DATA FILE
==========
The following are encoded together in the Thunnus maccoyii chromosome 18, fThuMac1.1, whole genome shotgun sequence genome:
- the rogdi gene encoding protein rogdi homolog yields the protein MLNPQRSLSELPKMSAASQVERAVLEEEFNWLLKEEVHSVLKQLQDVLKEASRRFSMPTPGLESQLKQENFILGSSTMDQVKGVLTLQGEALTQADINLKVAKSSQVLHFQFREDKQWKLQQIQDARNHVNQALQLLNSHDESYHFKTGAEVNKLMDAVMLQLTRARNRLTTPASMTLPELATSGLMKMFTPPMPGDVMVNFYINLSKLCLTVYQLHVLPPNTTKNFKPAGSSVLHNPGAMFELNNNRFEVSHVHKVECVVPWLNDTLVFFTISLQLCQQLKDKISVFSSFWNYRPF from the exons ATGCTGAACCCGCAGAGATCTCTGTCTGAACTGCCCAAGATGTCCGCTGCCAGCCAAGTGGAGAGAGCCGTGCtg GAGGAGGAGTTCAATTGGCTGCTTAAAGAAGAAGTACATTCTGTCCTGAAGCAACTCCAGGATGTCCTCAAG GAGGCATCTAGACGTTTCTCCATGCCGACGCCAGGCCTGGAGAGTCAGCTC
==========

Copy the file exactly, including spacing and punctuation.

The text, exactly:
The following are encoded together in the Thunnus maccoyii chromosome 18, fThuMac1.1, whole genome shotgun sequence genome:
- the rogdi gene encoding protein rogdi homolog yields the protein MLNPQRSLSELPKMSAASQVERAVLEEEFNWLLKEEVHSVLKQLQDVLKEASRRFSMPTPGLESQLKQENFILGSSTMDQVKGVLTLQGEALTQADINLKVAKSSQVLHFQFREDKQWKLQQIQDARNHVNQALQLLNSHDESYHFKTGAEVNKLMDAVMLQLTRARNRLTTPASMTLPELATSGLMKMFTPPMPGDVMVNFYINLSKLCLTVYQLHVLPPNTTKNFKPAGSSVLHNPGAMFELNNNRFEVSHVHKVECVVPWLNDTLVFFTISLQLCQQLKDKISVFSSFWNYRPF from the exons ATGCTGAACCCGCAGAGATCTCTGTCTGAACTGCCCAAGATGTCCGCTGCCAGCCAAGTGGAGAGAGCCGTGCtg GAGGAGGAGTTCAATTGGCTGCTTAAAGAAGAAGTACATTCTGTCCTGAAGCAACTCCAGGATGTCCTCAAG GAGGCATCTAGACGTTTCTCCATGCCGACGCCAGGCCTGGAGAGTCAGCTC